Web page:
Notes from January 25th and 27th
Notes from January 25th and 27th ACCT 2110 - 002
Popular in Principles of Financial Accounting
ACCT 2110 - 002
verified elite notetaker
Popular in Accounting
This 5 page Class Notes was uploaded by Callisa Ruschmeyer on Wednesday January 27, 2016. The Class Notes belongs to ACCT 2110 - 002 at Auburn University taught by Elizabeth G Miller in Fall 2015. Since its upload, it has received 33 views. For similar materials see Principles of Financial Accounting in Accounting at Auburn University.
Reviews for Notes from January 25th and 27th
Report this Material
What is Karma?
Karma is the currency of StudySoup.
You can buy or earn more Karma at anytime and redeem it for class notes, study guides, flashcards, and more!
Date Created: 01/27/16
th th January 25 and 27 Chapter 1 Homework Help Items in the Annual Report and Professional Ethics All four financial statements make up annual reports Notes to the financial statements (footnotes)- clarify information in statements o The info can be numerical or qualitative Management's discussion and analysis- management's explanation to expand on favorable and unfavorable trends o Also expand on any risks that the company may be facing (or soon to face) Audit report- here is where the auditor's opinion is given o Best opinion- "unqualified" (basically everything looks good) o Okay opinion- "everything looks good except for _______" o Worst opinion- no opinion is given Essentially this tells investors that the company has many issues and should steer clear of it Professional Ethics Validity of financial statements comes from professional ethics Ethics ensures that managers can trust their employees; investing public must trust accountants and ensure all formal codes are followed Chapter 1 Homework Help Income from operations = gross margin – operating expenses Gross margin = net sales – cost of goods sold Retained Earnings on 12/31/2015 = Retained Earnings on 1/1/2015 = net income – dividends Net income = Revenue – Expenses Total Assets are anything the company has in their possession o For example: inventory, cash, anything prepaid, or anything that is followed by receivable o What is not an asset? Liabilities, expenses, revenues, earnings, dividends, or anything followed by the word payable Current Ratio = Current Assets / Current Liabilities CHAPTER 2 Generally Accepted Accounting Principles (GAAP) Qualitative Characteristics (subject to Cost Constraint) o Fundamental Relevance- makes a difference in a decision Materiality- large enough difference Faithful representation- complete, neutral, and free from error o Enhancing Comparability- consistency is key; allows for external and internal comparisons Verifiability- when independent parties reach the same consensus Timeliness- available to users before it loses its ability to make a difference on decisions Understandability- average person with basic business knowledge can understand Assumptions o Economic Entity- each company is accounted for apart from its owners o Continuity (Going-Concern)- the company will be in existence to carry out commitments o Time Period- companies can divide time into artificial periods to solve problems as they arise o Monetary Unit- record everything in the same monetary unit (no conversions) Principles o Historical cost- we record what we had to give up to acquire the asset o Revenue recognition- revenue is recorded in the period in which it was earned o Expense recognition (matching)- expenses should be recorded when they are incurred o Conservatism- avoid overstating assets or income Accounting Cycle (Steps 1-4) 1. Analyze Transactions a. Write down the accounting equation b. Which elements are affected in the transaction c. Do the elements increase or decrease 2. Journalize Transactions 3. Post to the Ledger 4. Prepare a Trial Balance Expanded Accounting Equation Assets = Liabilities + Stockholders' Equity Assets = Liabilities + (Contributed Capital + Retained Earnings) Assets = Liabilities + (Beginning Retained Earnings + [Revenues - Expenses] -Dividends Important Vocabulary Double-entry accounting- two or more transactions are affected Handwritten Notes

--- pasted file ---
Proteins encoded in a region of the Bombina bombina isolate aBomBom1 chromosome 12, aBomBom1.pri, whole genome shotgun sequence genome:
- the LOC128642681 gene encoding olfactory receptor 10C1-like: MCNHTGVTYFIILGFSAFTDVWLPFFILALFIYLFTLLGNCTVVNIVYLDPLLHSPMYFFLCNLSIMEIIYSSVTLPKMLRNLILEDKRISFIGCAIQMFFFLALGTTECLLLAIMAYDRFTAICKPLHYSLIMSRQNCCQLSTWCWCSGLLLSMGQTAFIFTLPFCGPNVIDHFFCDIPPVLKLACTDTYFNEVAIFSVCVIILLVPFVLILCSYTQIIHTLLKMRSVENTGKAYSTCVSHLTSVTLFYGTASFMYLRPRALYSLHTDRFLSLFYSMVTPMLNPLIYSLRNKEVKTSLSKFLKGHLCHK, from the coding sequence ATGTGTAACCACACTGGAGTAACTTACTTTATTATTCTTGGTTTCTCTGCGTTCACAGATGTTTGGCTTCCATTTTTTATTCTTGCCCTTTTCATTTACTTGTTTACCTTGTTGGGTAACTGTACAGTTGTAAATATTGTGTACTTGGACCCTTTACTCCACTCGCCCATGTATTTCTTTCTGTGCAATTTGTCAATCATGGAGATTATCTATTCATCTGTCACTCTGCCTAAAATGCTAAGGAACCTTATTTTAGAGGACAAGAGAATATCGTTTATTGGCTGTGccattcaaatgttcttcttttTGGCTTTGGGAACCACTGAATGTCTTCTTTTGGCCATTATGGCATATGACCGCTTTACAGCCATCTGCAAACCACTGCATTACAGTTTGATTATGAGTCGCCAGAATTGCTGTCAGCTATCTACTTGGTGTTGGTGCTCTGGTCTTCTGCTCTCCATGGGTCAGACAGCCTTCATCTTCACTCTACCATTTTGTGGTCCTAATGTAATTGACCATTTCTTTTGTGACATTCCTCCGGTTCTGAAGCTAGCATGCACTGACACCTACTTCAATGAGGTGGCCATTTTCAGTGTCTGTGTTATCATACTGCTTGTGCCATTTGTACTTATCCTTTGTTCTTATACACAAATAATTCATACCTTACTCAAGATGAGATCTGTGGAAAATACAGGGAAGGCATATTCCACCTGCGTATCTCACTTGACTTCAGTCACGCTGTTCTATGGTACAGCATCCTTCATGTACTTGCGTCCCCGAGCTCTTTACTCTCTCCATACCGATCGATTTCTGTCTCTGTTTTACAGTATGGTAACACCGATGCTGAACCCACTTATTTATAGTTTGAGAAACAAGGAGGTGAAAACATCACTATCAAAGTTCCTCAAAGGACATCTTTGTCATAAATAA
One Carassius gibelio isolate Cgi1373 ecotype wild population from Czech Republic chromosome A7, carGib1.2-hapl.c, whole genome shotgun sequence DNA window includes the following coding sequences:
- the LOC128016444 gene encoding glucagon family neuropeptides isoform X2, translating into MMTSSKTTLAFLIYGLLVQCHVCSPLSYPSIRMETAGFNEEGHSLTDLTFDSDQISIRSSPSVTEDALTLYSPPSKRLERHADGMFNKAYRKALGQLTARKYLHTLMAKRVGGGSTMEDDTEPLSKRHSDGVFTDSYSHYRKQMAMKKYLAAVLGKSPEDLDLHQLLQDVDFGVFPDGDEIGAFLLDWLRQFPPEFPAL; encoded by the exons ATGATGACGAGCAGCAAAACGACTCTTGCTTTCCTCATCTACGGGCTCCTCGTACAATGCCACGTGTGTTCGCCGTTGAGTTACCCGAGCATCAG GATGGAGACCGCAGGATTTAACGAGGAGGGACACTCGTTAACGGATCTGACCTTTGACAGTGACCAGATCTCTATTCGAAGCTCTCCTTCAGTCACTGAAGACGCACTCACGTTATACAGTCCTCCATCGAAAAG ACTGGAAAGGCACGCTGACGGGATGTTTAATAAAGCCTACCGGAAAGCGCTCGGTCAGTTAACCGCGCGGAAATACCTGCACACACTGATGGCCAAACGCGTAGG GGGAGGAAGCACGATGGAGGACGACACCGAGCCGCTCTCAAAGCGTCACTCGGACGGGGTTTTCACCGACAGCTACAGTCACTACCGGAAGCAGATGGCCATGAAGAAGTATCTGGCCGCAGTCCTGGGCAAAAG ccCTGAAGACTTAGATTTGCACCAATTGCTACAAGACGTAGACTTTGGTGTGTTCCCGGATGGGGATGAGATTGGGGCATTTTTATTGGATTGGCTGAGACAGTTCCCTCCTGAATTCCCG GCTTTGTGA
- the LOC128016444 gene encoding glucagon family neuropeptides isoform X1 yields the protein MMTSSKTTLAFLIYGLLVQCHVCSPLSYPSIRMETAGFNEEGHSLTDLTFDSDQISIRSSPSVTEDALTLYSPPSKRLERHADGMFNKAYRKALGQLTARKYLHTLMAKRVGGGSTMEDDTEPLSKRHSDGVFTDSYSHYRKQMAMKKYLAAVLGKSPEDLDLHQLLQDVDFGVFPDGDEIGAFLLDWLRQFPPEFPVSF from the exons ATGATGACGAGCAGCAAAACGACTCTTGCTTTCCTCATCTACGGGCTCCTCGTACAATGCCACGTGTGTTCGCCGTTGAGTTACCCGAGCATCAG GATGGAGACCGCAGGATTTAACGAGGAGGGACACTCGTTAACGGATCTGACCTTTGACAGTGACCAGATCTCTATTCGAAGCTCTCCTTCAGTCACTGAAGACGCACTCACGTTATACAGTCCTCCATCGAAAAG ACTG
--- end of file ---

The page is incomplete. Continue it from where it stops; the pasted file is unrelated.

Are you sure you want to buy this material for
You're already Subscribed!
Looks like you've already subscribed to StudySoup, you won't need to purchase another subscription to get this material. To access this material simply click 'View Full Document'